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Top Ten Favourite Sights in the National Museum of Scotland

by on April 13, 2015

The National Museum of Scotland is a massive building with huge collections; it’s impossible to see everything. The highlights are obvious and some of them are also favourites of mine, like the Queen Mary harp and the Lewis chessmen.

But some of the less well-known exhibits – including some quite recent ones – are great fun. Here are my top ten.

Hunterston_BroochDSCF63631. The Hunterston brooch is tiny – just twelve centimetres across – but it’s an incredibly complex and ambitious work of Celtic art. Interlaced animal bodies decorate the gilded panels, which shine out against the silver background. Originally, amber would have gleamed warmly all over the brooch, but most of the amber has been lost over the years.

This is, in its way, as incredible as the Book of Kells – but you have to look very, very closely.

2. The Bute mazer is a medieval feasting cup made in maplewood, and dates from about 1320; that makes it the oldest surviving mazer in Scotland. It’s a lovely piece of work, with a silver rim that was added later, but that’s not the only reason it’s here. A King of Scotland might have drunk from it seven centuries ago – Robert the Bruce is said to have used it; what an amazing link with the past!

3. A Mercedes-Benz coffin from Ghana. In Ghana, funerals celebrate the life of the deceased and the coffin might relate to, say, a person’s hobby or their job. In this case, the Mercedes – complete, of course, with its badge – is the ultimate symbol of the dead man’s wealth. They say you can’t take it with you – but what a way to go!

4. Victor Gama’s musical instruments were made for the museum in 2008, and unlike the Highland Bagpipes that hang tarantula-like in one of the glass cases, they’re intended to be played by visitors. They borrow from world music instruments, but look almost like science fiction aliens – one seems ready to run off on its little legs.

5. How could I miss out Dolly the Sheep? The first ever cloned sheep, now stuffed and on display.

Attractions

6. You can’t miss the Millennium clock, but it’s worth spending some time to take a closer look at this odd creation. Some of the subjects seem depressing – there’s a little figure of Death sitting on the pendulum (straight out of Terry Pratchett!), there’s a pietà on top and twelve little figures showing man’s inhumanity to man. Yet the music by Bach that the clock plays, and the orderliness of its dial, and the very fact that can make a work like this, suggest that we can still make something worthwhile out of our world. On a less elevated conceptual level, there’s a cute little Egyptian Monkey at the bottom who has become deservedly popular with children (of all ages).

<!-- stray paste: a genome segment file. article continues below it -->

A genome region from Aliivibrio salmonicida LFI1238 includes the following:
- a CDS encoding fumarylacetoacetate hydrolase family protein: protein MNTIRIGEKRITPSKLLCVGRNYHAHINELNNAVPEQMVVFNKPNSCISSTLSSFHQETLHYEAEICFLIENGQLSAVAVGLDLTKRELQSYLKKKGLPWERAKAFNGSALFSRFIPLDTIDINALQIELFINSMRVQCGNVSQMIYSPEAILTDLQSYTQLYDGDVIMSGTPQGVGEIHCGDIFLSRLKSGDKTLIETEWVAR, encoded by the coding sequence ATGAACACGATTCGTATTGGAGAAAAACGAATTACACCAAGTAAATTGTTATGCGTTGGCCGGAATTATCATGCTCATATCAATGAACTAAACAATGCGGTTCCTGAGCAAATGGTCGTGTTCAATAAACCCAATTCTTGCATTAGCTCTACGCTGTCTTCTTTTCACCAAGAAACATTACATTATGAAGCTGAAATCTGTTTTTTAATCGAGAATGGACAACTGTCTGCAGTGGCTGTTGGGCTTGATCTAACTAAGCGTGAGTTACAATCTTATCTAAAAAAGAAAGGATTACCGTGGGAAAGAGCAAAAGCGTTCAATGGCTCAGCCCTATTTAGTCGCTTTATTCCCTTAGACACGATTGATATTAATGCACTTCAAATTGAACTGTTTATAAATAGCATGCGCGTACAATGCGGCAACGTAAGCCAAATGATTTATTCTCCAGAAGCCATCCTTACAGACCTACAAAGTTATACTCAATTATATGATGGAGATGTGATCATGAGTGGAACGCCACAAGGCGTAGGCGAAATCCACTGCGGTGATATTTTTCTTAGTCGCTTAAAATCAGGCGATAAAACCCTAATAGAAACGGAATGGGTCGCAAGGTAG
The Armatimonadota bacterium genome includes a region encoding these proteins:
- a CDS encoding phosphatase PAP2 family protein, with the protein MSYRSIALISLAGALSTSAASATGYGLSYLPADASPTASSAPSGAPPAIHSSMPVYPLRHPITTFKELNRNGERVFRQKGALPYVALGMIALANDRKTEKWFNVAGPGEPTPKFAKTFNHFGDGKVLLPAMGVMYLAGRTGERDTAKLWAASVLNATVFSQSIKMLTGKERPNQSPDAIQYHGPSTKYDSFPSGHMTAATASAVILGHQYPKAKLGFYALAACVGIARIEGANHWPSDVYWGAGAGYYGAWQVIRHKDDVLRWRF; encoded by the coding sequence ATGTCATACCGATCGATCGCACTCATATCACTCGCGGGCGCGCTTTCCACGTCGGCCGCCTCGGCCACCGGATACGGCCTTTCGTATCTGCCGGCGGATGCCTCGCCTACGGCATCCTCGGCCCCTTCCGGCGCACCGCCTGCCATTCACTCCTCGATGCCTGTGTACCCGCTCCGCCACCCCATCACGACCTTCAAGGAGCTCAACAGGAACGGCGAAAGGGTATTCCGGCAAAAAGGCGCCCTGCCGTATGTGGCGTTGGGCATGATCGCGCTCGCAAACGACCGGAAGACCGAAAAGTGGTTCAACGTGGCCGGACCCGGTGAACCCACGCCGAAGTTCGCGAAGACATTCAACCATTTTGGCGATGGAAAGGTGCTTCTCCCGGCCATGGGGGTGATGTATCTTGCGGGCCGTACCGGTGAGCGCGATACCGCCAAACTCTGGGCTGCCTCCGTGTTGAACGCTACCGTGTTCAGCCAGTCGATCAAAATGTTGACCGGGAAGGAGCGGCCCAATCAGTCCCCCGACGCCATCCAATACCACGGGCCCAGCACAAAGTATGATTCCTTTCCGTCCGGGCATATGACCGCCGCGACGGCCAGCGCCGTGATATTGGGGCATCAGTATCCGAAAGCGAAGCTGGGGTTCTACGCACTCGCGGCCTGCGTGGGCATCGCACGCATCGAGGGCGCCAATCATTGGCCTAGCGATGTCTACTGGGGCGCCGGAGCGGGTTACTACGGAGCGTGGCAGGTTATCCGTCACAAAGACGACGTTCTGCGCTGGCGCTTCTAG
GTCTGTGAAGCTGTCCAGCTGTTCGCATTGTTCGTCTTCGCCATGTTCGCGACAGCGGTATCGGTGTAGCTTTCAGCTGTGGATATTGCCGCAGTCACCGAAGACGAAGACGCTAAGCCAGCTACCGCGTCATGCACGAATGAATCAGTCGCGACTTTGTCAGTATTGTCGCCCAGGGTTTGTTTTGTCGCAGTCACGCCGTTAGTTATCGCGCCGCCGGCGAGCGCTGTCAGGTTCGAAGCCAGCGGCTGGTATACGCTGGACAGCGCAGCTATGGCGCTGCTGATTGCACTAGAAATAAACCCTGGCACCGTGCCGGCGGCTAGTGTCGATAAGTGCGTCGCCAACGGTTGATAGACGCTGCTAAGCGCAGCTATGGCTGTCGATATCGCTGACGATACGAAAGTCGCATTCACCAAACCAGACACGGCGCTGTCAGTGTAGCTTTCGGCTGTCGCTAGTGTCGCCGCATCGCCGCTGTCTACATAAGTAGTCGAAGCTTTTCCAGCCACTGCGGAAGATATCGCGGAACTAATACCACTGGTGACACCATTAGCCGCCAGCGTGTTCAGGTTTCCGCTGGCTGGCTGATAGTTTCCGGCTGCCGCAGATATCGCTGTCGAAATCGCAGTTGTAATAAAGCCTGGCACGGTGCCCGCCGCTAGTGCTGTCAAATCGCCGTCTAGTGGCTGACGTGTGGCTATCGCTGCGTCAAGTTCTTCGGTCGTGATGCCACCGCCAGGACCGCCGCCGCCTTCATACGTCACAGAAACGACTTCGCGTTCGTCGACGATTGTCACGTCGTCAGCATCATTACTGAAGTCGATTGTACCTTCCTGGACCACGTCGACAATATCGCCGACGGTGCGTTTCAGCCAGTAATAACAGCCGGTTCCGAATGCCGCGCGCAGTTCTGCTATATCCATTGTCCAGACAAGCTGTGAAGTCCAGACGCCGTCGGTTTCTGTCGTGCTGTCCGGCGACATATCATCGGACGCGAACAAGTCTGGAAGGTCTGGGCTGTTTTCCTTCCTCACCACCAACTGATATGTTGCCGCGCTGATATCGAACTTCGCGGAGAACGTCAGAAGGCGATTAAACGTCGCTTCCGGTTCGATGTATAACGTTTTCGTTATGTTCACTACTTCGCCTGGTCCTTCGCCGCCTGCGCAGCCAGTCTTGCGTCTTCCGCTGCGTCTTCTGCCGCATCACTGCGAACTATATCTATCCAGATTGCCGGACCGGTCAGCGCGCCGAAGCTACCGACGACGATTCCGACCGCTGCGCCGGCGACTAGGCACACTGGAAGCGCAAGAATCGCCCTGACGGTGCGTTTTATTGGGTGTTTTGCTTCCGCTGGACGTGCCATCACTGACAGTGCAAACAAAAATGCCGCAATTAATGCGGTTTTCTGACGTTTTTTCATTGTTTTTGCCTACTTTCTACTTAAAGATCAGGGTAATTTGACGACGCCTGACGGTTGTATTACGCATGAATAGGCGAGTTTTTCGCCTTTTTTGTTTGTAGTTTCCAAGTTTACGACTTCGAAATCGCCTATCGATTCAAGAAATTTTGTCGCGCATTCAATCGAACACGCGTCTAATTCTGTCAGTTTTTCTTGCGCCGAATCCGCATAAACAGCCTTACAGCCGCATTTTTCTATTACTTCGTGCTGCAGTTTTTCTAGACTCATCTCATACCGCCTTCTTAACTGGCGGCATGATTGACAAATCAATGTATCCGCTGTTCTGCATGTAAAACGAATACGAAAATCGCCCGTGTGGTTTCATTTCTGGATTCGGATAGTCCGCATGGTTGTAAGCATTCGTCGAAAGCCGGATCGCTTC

7. The Queen Mary Harp was made in about 1450 and is probably, in fact, nothing to do with Mary Queen of Scots, but it’s a beautiful instrument with its decorative carving and the wonderful patina of its wood. And it’s one of only three medieval Gaelic harps in the world. One of the others, the larger but plainer Lamont harp, stands nearby.

8. Something I didn’t expect to see in a Scottish museum is a Tibetan prayer wheel house, but it does have an authentic Scottish connection; the framework was made in the Kagyu Samye Ling monastery in Eskdalemuir. As with Victor Gama’s musical instruments, one of the great things about this exhibit is that it’s truly interactive – you can turn the prayer wheels, as long as the place isn’t being monopolised by a school trip.

Lewis_chessmen_239. No visit to the National Museum of Scotland would be complete without seeing the Lewis chessmen (or half of them – the rest are in the British Museum).

They were probably made in Norway, and came to the Outer Hebrides with the Vikings who then ruled the islands. They are dumpy and heavy but make an undeniable impact with their huge staring eyes, sharp-edged spade-like beards, and the berserkers biting the edge of their shields in battle rage.

10. And finally… I find it incredible that someone once thought a nuclear power station would make a good toy, but here it is, alongside the Lego and Meccano and Spirograph! In fact, it’s a steam engine – no radioactivity involved – and to make the steam, you have to plug it into the mains, so it’s really an electrical powered steam powered fake nuclear power station.

Planning your visit to the National Museum of Scotland

The National Museum of Scotland is located on Chambers Street in the heart of Edinburgh. Learn how to get there on the museum’s official website. It is open every day of the year except Christmas Day.

For a cheap place to stay consider Tune Hotel Edinburgh opposite Tune Haymarket train station.

{ 1 comment… read it below or add one }

Fabiana April 19, 2015 at 01:44

Sounds like a really cool place to visit.
Fabiana recently posted…Things to experience when you’re in CheltenhamMy Profile

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